The greatest and most troubling of the differences between the two sections was slavery. The institution had never taken firm root in the North, and where northern states gradually abolished slavery in the period following the American Revolution, human bondage remained a central feature of southern society. In the two decades before the Civil War, intersectional conflict over slavery centered increasingly on the question of whether southern planters should be allowed to carry their slaves into the western territories. Most northerners believed they should not, and as more and more of them came to embrace the slogan of "free soil, free labor, free men," southern political leaders viewed the campaign against slavery in the territories as an assault on southern rights that would ultimately lead to the complete abolition of slavery. Just how strongly people from both sections felt about the issue can be seen in the disputes surrounding the Mexican War, the Wilmot Proviso, the Compromise of 1850, the Kansas-Nebraska Act, and the Dred Scott decision. Disagreement over the matter also split the Democratic party in 1860, ensuring the election of Abraham Lincoln. Once in the White House, Lincoln knew that preventing slavery in the territories was the one issue on which he could never compromise if he was to retain the support of the northern Republicans who had elected him. Southern leaders knew this as well. Soon after Lincoln's election, they began organizing state secession conventions throughout the region. From there, it was a short step to the firing on Fort Sumter and the beginning of the Civil War.

Rationale for the Sample Strong Response

Please note that the response is evaluated based upon the four performance characteristics of Purpose, Subject Matter Knowledge, Support, and Rationale. Please also note how the score point descriptions are based upon how the examinee attends to the performance characteristics. You should be very familiar with the CEOE performance characteristics and score scale and refer to them when reviewing this rationale.

The response fulfills the purpose of the assignment (refer to the instructions for the assignment) by describing three differences between the Northern and Southern sections of the United States between 1800 and 1860 (i.e., population size, the economy, and the issue of slavery) and by analyzing how each of the differences identified contributed to the intersectional tensions that resulted in the Civil War. This response reflects a substantial, accurate, and appropriate application of subject matter knowledge. The writer uses professional language, terminology, and examples (i.e., the Electoral College, tariff of abominations, nullification crisis, etc.) throughout the response. This response demonstrates sound supporting evidence complete with high-quality, relevant examples. For instance, the writer clearly has a sense of time and place and uses examples such as "the Mexican War, the Wilmot Proviso, the Compromise of 1850, the Kansas-Nebraska Act, and the Dred Scott decision" in order to analyze how the issue of slavery deeply divided the Northern and Southern sections of the United States. Adding specific examples to the first identified difference (i.e., population size) would have made this response even stronger. For instance, the writer could have identified where European immigrants came from and why they settled in the North and not the South. However, the writer does show a solid understanding of the importance of population size in relation to the "composition of the Electoral College." In addition, the writer provides an ably reasoned analysis of why each of the three identified differences contributed to the outbreak of the Civil War. Overall, the response reflects a comprehensive understanding of the topic.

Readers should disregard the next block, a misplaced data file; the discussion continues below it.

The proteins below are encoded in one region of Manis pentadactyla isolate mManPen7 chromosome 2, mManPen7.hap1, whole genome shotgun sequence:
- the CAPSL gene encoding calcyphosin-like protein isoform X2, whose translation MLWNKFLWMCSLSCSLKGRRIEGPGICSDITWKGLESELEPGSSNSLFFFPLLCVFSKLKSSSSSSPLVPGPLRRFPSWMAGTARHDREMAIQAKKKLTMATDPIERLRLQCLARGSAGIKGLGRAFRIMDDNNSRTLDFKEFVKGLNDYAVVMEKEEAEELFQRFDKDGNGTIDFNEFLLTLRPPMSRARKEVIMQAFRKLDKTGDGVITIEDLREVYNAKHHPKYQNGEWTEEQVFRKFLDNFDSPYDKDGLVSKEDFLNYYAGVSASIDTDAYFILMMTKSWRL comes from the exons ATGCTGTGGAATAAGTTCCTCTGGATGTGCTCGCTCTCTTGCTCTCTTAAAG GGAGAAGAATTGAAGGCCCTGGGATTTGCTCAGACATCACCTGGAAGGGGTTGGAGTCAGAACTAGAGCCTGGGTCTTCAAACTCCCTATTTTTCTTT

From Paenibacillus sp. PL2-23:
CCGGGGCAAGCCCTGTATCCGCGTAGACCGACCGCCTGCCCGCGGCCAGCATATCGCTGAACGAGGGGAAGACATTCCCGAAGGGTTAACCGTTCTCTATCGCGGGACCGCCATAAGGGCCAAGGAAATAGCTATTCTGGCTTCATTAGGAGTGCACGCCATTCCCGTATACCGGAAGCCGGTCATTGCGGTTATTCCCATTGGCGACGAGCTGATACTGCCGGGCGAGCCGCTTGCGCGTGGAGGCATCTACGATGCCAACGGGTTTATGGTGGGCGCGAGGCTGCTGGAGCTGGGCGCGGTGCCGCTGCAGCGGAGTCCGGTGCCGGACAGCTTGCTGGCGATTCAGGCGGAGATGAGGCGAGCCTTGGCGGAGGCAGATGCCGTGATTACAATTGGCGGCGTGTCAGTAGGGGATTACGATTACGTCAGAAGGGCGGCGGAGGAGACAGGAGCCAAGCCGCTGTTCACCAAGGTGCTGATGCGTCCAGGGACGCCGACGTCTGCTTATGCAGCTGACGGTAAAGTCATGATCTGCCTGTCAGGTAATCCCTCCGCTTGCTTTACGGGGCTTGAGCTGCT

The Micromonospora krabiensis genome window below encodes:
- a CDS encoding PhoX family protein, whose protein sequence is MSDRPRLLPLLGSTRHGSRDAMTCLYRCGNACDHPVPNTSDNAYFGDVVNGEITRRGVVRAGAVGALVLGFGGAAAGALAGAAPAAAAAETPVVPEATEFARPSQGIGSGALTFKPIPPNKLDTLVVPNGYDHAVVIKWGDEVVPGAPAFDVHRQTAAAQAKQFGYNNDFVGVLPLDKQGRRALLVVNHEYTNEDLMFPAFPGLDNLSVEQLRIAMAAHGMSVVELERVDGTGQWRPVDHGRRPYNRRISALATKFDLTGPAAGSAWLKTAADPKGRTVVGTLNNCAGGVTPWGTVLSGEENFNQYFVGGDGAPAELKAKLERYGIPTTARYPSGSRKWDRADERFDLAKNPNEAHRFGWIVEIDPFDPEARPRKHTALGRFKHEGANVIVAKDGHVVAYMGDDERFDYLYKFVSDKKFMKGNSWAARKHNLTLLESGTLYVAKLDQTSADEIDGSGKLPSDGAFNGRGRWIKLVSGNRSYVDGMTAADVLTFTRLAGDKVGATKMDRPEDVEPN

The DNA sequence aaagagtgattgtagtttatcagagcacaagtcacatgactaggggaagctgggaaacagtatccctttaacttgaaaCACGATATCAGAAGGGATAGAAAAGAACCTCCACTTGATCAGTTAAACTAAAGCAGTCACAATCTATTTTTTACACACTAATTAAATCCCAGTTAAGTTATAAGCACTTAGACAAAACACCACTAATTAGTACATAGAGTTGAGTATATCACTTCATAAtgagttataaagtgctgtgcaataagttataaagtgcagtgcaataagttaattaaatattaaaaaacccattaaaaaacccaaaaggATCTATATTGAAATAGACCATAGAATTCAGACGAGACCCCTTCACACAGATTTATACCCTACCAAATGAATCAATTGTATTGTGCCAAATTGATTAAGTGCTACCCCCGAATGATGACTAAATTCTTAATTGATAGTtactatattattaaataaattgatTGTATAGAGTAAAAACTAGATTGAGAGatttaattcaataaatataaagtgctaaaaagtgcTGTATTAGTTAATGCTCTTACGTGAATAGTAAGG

Sample Weak Response to the Constructed-Response Assignment

The United States Civil War lasted from 1861 to 1865 and it cost the United States over 600,000 lives. Between 1800 and 1860, there were many differences between the Northern and Southern sections of the United States. The Civil War occurred as a result of these differences.

One of the biggest differences between the Northern and Southern sections of the United States during 1800 to 1860 was their stance on slavery. The North and South disagreed on whether slavery should be legal or not. The South felt that slavery was a states' rights issue and that each state should determine whether they should be allowed to have slaves or not. The North felt that slavery was cruel and should be stopped. When Abraham Lincoln was elected to office in 1861, the South feared that Lincoln would get rid of slavery. With this fear in mind, the South decided to secede from the Union and form the Confederate States of America.

A second difference between the Northern and Southern sections of the United States was their economic systems. The Southern states believed that slavery should remain legal as it was essential to their way of life. Most Southern states had an agrarian lifestyle and the economy in the South was based on agriculture. For the most part, "King Cotton" dominated the economy in the South. Cotton was a very intense crop and required many laborers. The South feared that if slavery was abolished, there would not be enough manpower to keep the cotton industry alive. The South feared this would drastically hurt their economy and many feared that without the cotton industry the economy in the South would collapse altogether. The North was based on industry and had a bigger population than the South. From 1800-1860, the Northeast had a large influx of immigrants arriving from Europe. These immigrants fueled the labor force and allowed the manufacturing plants to be successful in the North. The North did not need the institution of slavery to keep their economy functioning because they had enough people to work in their manufacturing plants. Meanwhile, the Southern states population remained fairly constant, but the demand for workers in the cotton fields never ceased. It was because of the economic system in the South and its need for slave labor that eventually lead the South to secede from the United States. The South wanted to maintain the right to keep the institution of slavery alive, in order to keep their economy running.